US Strike Kills Commander in Baghdad Linked to Deadly Jordan Strike

US Strike Kills Commander in Baghdad Linked to Deadly Jordan Strike

Iraqis gather at the site of a burned vehicle targeted by a U.S. drone strike in east Baghdad, Iraq, Wednesday, Feb. 7, 2024. (AP Photo/Hadi Mizban)

Andrew Thornebrooke

Andrew Thornebrooke


Updated: 2/7/2024

The United States is engaging in military strikes in Baghdad against targets it claims are responsible for an attack in Jordan that left three American service members dead.
An evening strike killed a commander associated with the Kata’ib Hezbollah terror group, according to a statement drafted by U.S. Central Command (CENTCOM) and shared with The Epoch Times.
“U.S. Central Command (CENTCOM) forces conducted a unilateral strike in Iraq in response to the attacks on U.S. service members, killing a Kata’ib Hezbollah commander responsible for directly planning and participating in attacks on U.S. forces in the region,” the statement said.
“There are no indications of collateral damage or civilian casualties at this time. The United States will continue to take necessary action to protect our people. We will not hesitate to hold responsible all those who threaten our forces’ safety.”
Kata’ib Hezbollah is one of many Iran-backed groups that form the “Islamic Resistance in Iraq,” which the Pentagon has blamed for attacking its troops.
The United States first began its retaliation against Iran-backed terrorists in Iraq and Syria last week, with an air campaign that saw long-distance bombers drop 125 precision munitions on suspected terrorists.
That response has landed the Biden administration in hot water with Iraqi authorities, however, who claim that they were not notified of the strikes, which they say killed civilians and Iraqi Security Forces personnel.
State Department Deputy Spokesperson Vedant Patel clarified on Feb. 5 that the administration did not tell Iraqi officials about the strikes until after they occurred.
The administration maintains the targets were legitimate.
“These targets were carefully selected … We believe that these were credible targets and picked in a way to minimize and avoid civilian casualties,” Mr. Patel said.
Iraq’s foreign ministry issued a formal statement condemning the U.S. operation, including “Iraq’s rejection and denunciation of the American aggression that targeted Iraqi security forces as well as civilian sites.”
“The Iraqi government will exert all the efforts required by ethical, national, and constitutional responsibility to protect our lands, cities, and the lives of our civilians and all security forces,” the statement added.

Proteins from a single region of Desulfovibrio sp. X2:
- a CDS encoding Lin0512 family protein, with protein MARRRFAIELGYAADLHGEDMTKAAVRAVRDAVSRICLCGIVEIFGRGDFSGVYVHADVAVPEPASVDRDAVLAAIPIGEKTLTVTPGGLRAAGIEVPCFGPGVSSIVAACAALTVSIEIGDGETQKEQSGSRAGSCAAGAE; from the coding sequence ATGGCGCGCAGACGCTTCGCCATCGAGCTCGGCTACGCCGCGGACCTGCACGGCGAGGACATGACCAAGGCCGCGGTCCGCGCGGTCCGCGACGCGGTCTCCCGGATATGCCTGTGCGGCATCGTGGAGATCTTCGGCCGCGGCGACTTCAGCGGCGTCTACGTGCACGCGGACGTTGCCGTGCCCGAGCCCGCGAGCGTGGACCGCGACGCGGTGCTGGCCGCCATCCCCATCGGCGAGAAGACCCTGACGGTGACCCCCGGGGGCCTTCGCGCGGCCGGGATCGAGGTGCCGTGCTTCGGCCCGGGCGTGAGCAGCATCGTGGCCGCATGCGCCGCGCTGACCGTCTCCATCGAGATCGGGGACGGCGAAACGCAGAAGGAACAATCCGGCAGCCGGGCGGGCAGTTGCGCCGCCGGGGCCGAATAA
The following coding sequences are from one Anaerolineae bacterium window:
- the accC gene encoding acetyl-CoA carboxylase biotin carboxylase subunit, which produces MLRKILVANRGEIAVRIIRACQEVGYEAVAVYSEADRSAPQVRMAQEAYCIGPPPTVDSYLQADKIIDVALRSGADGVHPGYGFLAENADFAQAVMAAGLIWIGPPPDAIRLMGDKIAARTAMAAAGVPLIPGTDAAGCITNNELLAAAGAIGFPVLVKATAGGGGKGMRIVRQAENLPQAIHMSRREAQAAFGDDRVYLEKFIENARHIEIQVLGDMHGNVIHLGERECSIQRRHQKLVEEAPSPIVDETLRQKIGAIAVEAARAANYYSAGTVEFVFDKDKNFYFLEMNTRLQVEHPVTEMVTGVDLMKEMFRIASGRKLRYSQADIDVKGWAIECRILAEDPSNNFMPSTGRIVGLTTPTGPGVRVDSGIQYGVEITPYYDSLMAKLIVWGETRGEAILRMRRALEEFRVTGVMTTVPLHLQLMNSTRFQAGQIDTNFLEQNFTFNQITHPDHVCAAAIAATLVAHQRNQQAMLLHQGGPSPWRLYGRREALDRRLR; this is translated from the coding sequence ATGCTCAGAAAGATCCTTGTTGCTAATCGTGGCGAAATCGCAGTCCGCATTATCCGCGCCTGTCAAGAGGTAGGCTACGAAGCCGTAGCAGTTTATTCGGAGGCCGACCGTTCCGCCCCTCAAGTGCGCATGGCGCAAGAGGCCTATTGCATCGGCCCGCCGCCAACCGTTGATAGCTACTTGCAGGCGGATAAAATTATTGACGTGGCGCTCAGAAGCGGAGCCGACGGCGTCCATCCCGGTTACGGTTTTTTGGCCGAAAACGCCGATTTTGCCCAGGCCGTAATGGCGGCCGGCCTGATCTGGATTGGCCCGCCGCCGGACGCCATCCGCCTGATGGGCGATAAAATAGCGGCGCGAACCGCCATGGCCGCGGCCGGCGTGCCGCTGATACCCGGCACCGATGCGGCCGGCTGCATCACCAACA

Despite the Biden administration’s efforts to deter further violence in the Middle East, U.S. troops have continued to come under attack almost every day since the retaliation strikes began.
Hawkish members of Congress have demanded that the president initiate strikes inside Iran, which the administration claims is ultimately responsible for the attacks due to its material and operational support of terrorist groups in the region.
Early photographs of the scene appear to show the strike was initiated by a drone against a moving car in the eastern part of the Iraqi capital.
The strike may be seen as a major escalation in violence as the U.S. military has contented itself with military operations on the rural border with Syria until now.
The operation also marks the United States’ first targeting of an individual believed to be responsible for the attack in Jordan. Last week’s bombing campaign targeted infrastructure associated with munitions and rockets.
The Islamic Resistance in Iraq has regularly claimed strikes on bases housing U.S. troops in Iraq and Syria, which it claims are in retaliation for the United States’ support of Israel’s war in Gaza.
Washington denies that the strikes are related to the Israel-Hamas conflict, but a ceasefire in November saw a cessation of violence in Iraq and Syria as well.
U.S. forces have been attacked in Iraq, Syria, and Jordan more than 160 times since Israel began its invasion of Gaza following the deadly Oct. 7 terror attack by Hamas.
President Biden has said that he will pursue a multi-tiered response against those responsible for the deadly attack in Jordan while stopping short of a war with Iran.
Andrew Thornebrooke

Andrew Thornebrooke


Andrew Thornebrooke is a national security correspondent for The Epoch Times covering China-related issues with a focus on defense, military affairs, and national security. He holds a master's in military history from Norwich University.

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